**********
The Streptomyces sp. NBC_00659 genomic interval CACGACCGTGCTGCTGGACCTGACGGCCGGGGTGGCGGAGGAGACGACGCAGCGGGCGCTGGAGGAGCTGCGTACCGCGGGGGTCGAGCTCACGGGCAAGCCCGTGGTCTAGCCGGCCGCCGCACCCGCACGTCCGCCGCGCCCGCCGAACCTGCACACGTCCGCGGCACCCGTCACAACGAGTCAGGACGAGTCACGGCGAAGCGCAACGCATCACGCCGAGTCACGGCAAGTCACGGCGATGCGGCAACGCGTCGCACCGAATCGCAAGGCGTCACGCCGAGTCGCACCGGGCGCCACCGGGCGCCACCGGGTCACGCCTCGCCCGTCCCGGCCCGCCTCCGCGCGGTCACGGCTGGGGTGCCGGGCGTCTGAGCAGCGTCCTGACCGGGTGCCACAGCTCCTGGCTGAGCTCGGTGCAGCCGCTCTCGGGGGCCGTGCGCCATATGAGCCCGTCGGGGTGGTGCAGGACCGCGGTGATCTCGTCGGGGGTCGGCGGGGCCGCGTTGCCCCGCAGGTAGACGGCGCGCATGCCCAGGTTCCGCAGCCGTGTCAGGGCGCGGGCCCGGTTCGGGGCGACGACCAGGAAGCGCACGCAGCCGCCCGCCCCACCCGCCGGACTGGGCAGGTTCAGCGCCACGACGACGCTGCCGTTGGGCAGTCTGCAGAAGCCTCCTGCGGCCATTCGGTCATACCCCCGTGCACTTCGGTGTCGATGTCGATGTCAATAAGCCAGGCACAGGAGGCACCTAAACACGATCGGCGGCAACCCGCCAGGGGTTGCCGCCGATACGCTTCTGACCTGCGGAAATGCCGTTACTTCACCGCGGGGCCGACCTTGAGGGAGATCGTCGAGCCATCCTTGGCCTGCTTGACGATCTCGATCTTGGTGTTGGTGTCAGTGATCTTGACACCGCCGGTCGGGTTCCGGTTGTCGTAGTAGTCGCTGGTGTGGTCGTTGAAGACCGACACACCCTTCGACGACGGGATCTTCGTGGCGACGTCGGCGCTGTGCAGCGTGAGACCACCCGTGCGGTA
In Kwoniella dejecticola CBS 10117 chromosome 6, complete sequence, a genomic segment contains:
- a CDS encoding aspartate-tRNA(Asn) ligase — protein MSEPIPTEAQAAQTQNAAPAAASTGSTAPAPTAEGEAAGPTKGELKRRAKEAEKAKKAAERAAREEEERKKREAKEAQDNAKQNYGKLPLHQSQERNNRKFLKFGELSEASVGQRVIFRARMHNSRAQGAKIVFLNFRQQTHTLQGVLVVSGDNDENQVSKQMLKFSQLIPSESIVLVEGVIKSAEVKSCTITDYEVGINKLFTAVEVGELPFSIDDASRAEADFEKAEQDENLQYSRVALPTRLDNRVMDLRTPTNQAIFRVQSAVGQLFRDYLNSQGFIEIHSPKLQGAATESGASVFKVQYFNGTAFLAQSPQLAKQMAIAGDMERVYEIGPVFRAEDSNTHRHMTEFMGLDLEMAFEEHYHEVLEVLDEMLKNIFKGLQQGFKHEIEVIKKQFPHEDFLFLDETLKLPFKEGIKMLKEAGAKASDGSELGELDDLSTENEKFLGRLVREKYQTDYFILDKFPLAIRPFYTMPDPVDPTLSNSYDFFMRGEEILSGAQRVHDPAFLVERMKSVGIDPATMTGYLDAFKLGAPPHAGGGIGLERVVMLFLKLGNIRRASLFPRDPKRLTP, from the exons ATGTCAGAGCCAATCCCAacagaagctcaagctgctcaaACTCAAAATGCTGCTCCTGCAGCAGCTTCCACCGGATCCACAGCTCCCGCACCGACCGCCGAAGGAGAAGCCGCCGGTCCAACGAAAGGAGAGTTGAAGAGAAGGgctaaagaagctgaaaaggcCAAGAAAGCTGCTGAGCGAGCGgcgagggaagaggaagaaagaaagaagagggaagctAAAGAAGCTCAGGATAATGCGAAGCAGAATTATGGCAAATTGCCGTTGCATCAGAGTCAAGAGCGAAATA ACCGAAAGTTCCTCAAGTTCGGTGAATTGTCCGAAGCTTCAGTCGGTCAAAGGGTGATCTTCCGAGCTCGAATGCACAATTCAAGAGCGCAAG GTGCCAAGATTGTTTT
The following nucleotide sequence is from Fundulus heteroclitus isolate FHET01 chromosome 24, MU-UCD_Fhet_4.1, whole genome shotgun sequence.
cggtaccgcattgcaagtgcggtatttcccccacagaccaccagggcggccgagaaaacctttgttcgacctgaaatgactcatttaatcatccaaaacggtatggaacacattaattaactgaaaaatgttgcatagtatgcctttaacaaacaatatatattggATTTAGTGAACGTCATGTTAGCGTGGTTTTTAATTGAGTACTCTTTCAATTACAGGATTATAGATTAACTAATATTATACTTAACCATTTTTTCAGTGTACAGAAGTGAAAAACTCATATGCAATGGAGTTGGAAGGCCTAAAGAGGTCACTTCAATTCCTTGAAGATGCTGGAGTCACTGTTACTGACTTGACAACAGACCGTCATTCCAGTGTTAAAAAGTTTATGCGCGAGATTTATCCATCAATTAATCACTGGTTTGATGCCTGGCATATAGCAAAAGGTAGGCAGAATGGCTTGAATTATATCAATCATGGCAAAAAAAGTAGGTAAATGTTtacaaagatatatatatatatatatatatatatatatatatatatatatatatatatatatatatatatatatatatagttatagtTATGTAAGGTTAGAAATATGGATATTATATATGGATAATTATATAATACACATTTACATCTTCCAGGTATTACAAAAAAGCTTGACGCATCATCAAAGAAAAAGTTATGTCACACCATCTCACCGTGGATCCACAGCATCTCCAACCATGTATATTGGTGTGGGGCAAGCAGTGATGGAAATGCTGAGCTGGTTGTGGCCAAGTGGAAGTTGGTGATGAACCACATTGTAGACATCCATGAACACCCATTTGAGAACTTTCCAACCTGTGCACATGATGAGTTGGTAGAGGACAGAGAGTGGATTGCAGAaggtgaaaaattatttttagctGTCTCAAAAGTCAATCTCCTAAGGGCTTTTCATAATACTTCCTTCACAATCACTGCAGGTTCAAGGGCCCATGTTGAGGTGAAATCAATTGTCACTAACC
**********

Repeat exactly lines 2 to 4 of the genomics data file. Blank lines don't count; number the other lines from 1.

In Kwoniella dejecticola CBS 10117 chromosome 6, complete sequence, a genomic segment contains:
- a CDS encoding aspartate-tRNA(Asn) ligase — protein MSEPIPTEAQAAQTQNAAPAAASTGSTAPAPTAEGEAAGPTKGELKRRAKEAEKAKKAAERAAREEEERKKREAKEAQDNAKQNYGKLPLHQSQERNNRKFLKFGELSEASVGQRVIFRARMHNSRAQGAKIVFLNFRQQTHTLQGVLVVSGDNDENQVSKQMLKFSQLIPSESIVLVEGVIKSAEVKSCTITDYEVGINKLFTAVEVGELPFSIDDASRAEADFEKAEQDENLQYSRVALPTRLDNRVMDLRTPTNQAIFRVQSAVGQLFRDYLNSQGFIEIHSPKLQGAATESGASVFKVQYFNGTAFLAQSPQLAKQMAIAGDMERVYEIGPVFRAEDSNTHRHMTEFMGLDLEMAFEEHYHEVLEVLDEMLKNIFKGLQQGFKHEIEVIKKQFPHEDFLFLDETLKLPFKEGIKMLKEAGAKASDGSELGELDDLSTENEKFLGRLVREKYQTDYFILDKFPLAIRPFYTMPDPVDPTLSNSYDFFMRGEEILSGAQRVHDPAFLVERMKSVGIDPATMTGYLDAFKLGAPPHAGGGIGLERVVMLFLKLGNIRRASLFPRDPKRLTP, from the exons ATGTCAGAGCCAATCCCAacagaagctcaagctgctcaaACTCAAAATGCTGCTCCTGCAGCAGCTTCCACCGGATCCACAGCTCCCGCACCGACCGCCGAAGGAGAAGCCGCCGGTCCAACGAAAGGAGAGTTGAAGAGAAGGgctaaagaagctgaaaaggcCAAGAAAGCTGCTGAGCGAGCGgcgagggaagaggaagaaagaaagaagagggaagctAAAGAAGCTCAGGATAATGCGAAGCAGAATTATGGCAAATTGCCGTTGCATCAGAGTCAAGAGCGAAATA ACCGAAAGTTCCTCAAGTTCGGTGAATTGTCCGAAGCTTCAGTCGGTCAAAGGGTGATCTTCCGAGCTCGAATGCACAATTCAAGAGCGCAAG GTGCCAAGATTGTTTT
The following nucleotide sequence is from Fundulus heteroclitus isolate FHET01 chromosome 24, MU-UCD_Fhet_4.1, whole genome shotgun sequence.